You've heard of the "botnet"—a collection of enslaved, malware-infested computers that act together to pump out spam and DDoS attacks, often unbeknownst to their owners. For the past decade, botnets have mostly been a problem for the PC world. But, according to a new report on mobile malware, it may not be long before we start seeing botnets built out of an increasingly sophisticated type of device: cell phones.
"It's only a matter of time before that's pervasive," said Karim Toubba, a vice president at Juniper Networks, the publisher of the study.
Whoever wrote the article is rather uninformed; computer security companies have been documenting mobile botnets for years (Google). In fact, back in January Symantec blogged about a mobile botnet that they thought was the largest in China:
In February 2012, we blogged about Android.Bmaster (a.k.a. Rootstrap), which infected hundreds of thousands of devices. At that time, it was the largest mobile botnet documented to date. Recently, the Bmaster botnet has been overtaken by the newly uncovered MDK botnet. Dubbed as Android.Troj.mdk, Kingsoft believes it is hidden in more than 7,000 apps and has infected up to one million devices.
FYI: Botnets are built by malware finding and exploiting security holes on devices. You might visit an unsafe website, install an app that was corrupted, etc, and then the malware you downloaded will go to work corrupting your device.
So what's the ebook angle?
I myself have only recently woken up to the fact that the Epub3 spec includes a massive security hole, and as part of my efforts to raise awareness of this issue I asked Baldur Bjarnason to spin out a plausible scenario in which your smartphone could be hacked:
S works as an assistant in a large office in Oxford. With rental prices in Oxford being has high as they are, S has to commute in on the train every day. Living in Oxford proper is just too expensive on that salary, especially if you're trying to save up some money.
To ease the boredom of the commute S reads ebooks. Since S is a voracious reader on a tight budget S only buys the books he already likes, after downloading from the web and reading them.
So S is a regular visitor to an ebook pirating site. S justifies this to himself by saying that his book buying budget is higher than most other's with his salary, even with the pirating and all, so he reads on the train with an easy conscience.
X makes his money by leasing his network out in lots of 100 compromised devices at a time. Even though his 'user base' is relatively small in malware terms, they spend a lot of time with the ebooks open (they need to read them, remember), certainly more time than most users spend in compromised mobile phone apps on average. These are high value assets.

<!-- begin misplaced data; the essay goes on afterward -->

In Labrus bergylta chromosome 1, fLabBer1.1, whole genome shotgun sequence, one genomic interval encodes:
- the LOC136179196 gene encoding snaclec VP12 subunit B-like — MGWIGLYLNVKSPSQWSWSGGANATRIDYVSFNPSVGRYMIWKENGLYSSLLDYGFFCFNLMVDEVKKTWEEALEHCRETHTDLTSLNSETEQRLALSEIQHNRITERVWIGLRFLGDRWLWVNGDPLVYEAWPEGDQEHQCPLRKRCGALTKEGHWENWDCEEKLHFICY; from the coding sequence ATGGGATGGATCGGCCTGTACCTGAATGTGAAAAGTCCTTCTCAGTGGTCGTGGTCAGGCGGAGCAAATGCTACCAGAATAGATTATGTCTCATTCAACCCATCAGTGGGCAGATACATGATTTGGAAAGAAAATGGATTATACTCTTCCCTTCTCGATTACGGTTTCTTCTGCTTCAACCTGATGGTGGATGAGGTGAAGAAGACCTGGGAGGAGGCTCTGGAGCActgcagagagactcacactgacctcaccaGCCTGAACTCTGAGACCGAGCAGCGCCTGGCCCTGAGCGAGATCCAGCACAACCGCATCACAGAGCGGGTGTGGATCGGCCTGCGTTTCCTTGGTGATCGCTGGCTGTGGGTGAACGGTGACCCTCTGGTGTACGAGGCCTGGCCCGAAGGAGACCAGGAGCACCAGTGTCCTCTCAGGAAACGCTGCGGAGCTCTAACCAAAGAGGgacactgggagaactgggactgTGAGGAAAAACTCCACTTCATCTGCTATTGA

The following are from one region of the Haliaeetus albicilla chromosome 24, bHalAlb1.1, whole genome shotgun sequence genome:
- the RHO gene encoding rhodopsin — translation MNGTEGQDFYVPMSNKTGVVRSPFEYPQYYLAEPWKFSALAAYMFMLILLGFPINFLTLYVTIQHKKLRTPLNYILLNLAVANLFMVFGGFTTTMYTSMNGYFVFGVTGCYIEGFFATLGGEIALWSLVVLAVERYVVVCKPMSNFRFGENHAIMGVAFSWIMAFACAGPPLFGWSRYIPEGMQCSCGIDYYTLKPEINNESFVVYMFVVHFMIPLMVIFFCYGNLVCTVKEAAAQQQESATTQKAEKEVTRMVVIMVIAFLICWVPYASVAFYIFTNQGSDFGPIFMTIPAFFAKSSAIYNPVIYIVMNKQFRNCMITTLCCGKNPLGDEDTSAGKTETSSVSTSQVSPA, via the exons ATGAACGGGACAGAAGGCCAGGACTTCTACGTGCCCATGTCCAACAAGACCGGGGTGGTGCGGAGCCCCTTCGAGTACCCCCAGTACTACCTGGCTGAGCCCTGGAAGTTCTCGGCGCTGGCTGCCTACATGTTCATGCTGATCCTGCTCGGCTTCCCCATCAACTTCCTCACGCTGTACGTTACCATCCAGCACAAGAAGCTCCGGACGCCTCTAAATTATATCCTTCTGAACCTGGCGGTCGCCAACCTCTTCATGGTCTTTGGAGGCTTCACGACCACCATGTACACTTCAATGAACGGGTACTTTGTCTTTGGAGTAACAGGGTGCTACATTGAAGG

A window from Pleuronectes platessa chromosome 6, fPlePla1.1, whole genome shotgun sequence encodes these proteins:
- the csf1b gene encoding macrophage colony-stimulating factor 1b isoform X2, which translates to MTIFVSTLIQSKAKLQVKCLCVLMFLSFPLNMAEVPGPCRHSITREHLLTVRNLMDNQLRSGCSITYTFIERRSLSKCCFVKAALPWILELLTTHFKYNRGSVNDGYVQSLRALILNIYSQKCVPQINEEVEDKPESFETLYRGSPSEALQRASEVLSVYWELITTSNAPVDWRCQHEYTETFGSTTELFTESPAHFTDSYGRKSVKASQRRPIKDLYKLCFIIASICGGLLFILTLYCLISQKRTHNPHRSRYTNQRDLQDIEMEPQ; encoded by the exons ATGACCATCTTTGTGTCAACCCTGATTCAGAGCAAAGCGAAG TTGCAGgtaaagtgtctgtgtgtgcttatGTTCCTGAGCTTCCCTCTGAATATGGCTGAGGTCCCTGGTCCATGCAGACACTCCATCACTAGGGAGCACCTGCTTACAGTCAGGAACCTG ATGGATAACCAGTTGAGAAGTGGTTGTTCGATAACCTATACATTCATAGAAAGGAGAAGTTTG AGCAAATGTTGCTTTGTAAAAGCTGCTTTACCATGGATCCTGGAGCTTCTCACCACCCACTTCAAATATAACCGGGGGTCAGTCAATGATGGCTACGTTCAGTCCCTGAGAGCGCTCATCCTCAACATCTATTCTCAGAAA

Given what I quoted from the Symantec blog post this scenario is not only plausible, it also has a high probability of coming true.
Should Epub3 ever become widely adopted, we're going to read stories about security researchers finding security holes in reading apps. If we're really unlucky we're going to read stories about security researchers finding malware that exploits the security holes.
Fortunately it is also, to a limited degree, preventable.
Good luck with that. As you can see from the current state of the computer security industry, at best that will minimize the problem, not eliminate it.
The best option, IMO, is to add Epub3 to your personal avoidance list. I don't visit unsafe website; I try to avoid unsafe downloads, and from here on out I plan to be cautious about installing Epub3 reading apps and downloading Epub3 ebooks.
P.S. Luckily for me there's not much of a reason to adopt the format. Virtually all of the ebooks I read can be displayed using Epub 2.x, which might explain why Epub3 adoption is lagging so.
In fact, the developers of Calibre (best free ebook conversion software) and Sigil (best free Epub creation software) see no reason to add support for the format. John Schember, the developer of Sigil, has told me that "As of right now EPUB 3 is not a priority." Kovid Goyal, the developer of Calibre, was more eloquent about the topic:
And currently, epub 3 has no compelling feature that does not work if you are willing to generate non-standards compliant epub 2, which by the way the O'Reilly backwards compliant epub 3 files will be, i.e. non-epub2 standards compliant. O'Reilly wont care since they don't have to publish their files with various distributors that insist on epubcheck 1.x.
With luck, Epub3 might never be widely adopted. But I would not guarantee that.
P.P.S. I ran this post by Baldur, and he suggested that I add a couple footnotes:
image by jeffedoe